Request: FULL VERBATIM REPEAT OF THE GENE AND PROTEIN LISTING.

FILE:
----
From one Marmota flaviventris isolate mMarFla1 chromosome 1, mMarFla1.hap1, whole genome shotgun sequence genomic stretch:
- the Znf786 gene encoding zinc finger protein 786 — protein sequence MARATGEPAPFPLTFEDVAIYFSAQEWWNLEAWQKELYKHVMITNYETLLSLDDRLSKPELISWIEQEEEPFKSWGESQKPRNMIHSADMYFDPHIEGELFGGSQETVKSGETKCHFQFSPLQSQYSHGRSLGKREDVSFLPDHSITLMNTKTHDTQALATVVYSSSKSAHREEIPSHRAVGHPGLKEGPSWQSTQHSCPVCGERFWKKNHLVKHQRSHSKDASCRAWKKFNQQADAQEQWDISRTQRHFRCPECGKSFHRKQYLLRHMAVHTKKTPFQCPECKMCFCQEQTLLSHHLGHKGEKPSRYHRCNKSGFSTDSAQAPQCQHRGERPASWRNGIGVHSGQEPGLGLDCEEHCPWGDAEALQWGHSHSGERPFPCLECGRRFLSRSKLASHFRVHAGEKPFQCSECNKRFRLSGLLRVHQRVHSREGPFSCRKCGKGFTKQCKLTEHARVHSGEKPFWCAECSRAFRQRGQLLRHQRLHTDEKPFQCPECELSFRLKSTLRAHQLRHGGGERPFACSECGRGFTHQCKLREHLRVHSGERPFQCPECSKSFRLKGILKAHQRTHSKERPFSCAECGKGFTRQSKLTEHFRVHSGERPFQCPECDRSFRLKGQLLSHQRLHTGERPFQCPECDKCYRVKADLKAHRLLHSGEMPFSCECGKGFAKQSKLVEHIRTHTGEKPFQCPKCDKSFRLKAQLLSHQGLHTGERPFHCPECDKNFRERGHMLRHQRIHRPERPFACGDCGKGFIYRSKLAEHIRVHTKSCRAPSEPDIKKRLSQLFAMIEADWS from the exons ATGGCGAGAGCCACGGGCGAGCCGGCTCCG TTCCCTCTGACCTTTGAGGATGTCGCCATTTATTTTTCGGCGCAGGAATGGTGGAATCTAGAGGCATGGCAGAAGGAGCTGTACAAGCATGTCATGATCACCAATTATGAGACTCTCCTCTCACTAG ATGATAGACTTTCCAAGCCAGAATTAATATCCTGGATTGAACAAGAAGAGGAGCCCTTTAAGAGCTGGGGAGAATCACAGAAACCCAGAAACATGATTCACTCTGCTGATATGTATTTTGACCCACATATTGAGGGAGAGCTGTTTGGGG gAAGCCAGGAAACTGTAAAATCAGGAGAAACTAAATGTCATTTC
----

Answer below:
From one Marmota flaviventris isolate mMarFla1 chromosome 1, mMarFla1.hap1, whole genome shotgun sequence genomic stretch:
- the Znf786 gene encoding zinc finger protein 786 — protein sequence MARATGEPAPFPLTFEDVAIYFSAQEWWNLEAWQKELYKHVMITNYETLLSLDDRLSKPELISWIEQEEEPFKSWGESQKPRNMIHSADMYFDPHIEGELFGGSQETVKSGETKCHFQFSPLQSQYSHGRSLGKREDVSFLPDHSITLMNTKTHDTQALATVVYSSSKSAHREEIPSHRAVGHPGLKEGPSWQSTQHSCPVCGERFWKKNHLVKHQRSHSKDASCRAWKKFNQQADAQEQWDISRTQRHFRCPECGKSFHRKQYLLRHMAVHTKKTPFQCPECKMCFCQEQTLLSHHLGHKGEKPSRYHRCNKSGFSTDSAQAPQCQHRGERPASWRNGIGVHSGQEPGLGLDCEEHCPWGDAEALQWGHSHSGERPFPCLECGRRFLSRSKLASHFRVHAGEKPFQCSECNKRFRLSGLLRVHQRVHSREGPFSCRKCGKGFTKQCKLTEHARVHSGEKPFWCAECSRAFRQRGQLLRHQRLHTDEKPFQCPECELSFRLKSTLRAHQLRHGGGERPFACSECGRGFTHQCKLREHLRVHSGERPFQCPECSKSFRLKGILKAHQRTHSKERPFSCAECGKGFTRQSKLTEHFRVHSGERPFQCPECDRSFRLKGQLLSHQRLHTGERPFQCPECDKCYRVKADLKAHRLLHSGEMPFSCECGKGFAKQSKLVEHIRTHTGEKPFQCPKCDKSFRLKAQLLSHQGLHTGERPFHCPECDKNFRERGHMLRHQRIHRPERPFACGDCGKGFIYRSKLAEHIRVHTKSCRAPSEPDIKKRLSQLFAMIEADWS from the exons ATGGCGAGAGCCACGGGCGAGCCGGCTCCG TTCCCTCTGACCTTTGAGGATGTCGCCATTTATTTTTCGGCGCAGGAATGGTGGAATCTAGAGGCATGGCAGAAGGAGCTGTACAAGCATGTCATGATCACCAATTATGAGACTCTCCTCTCACTAG ATGATAGACTTTCCAAGCCAGAATTAATATCCTGGATTGAACAAGAAGAGGAGCCCTTTAAGAGCTGGGGAGAATCACAGAAACCCAGAAACATGATTCACTCTGCTGATATGTATTTTGACCCACATATTGAGGGAGAGCTGTTTGGGG gAAGCCAGGAAACTGTAAAATCAGGAGAAACTAAATGTCATTTC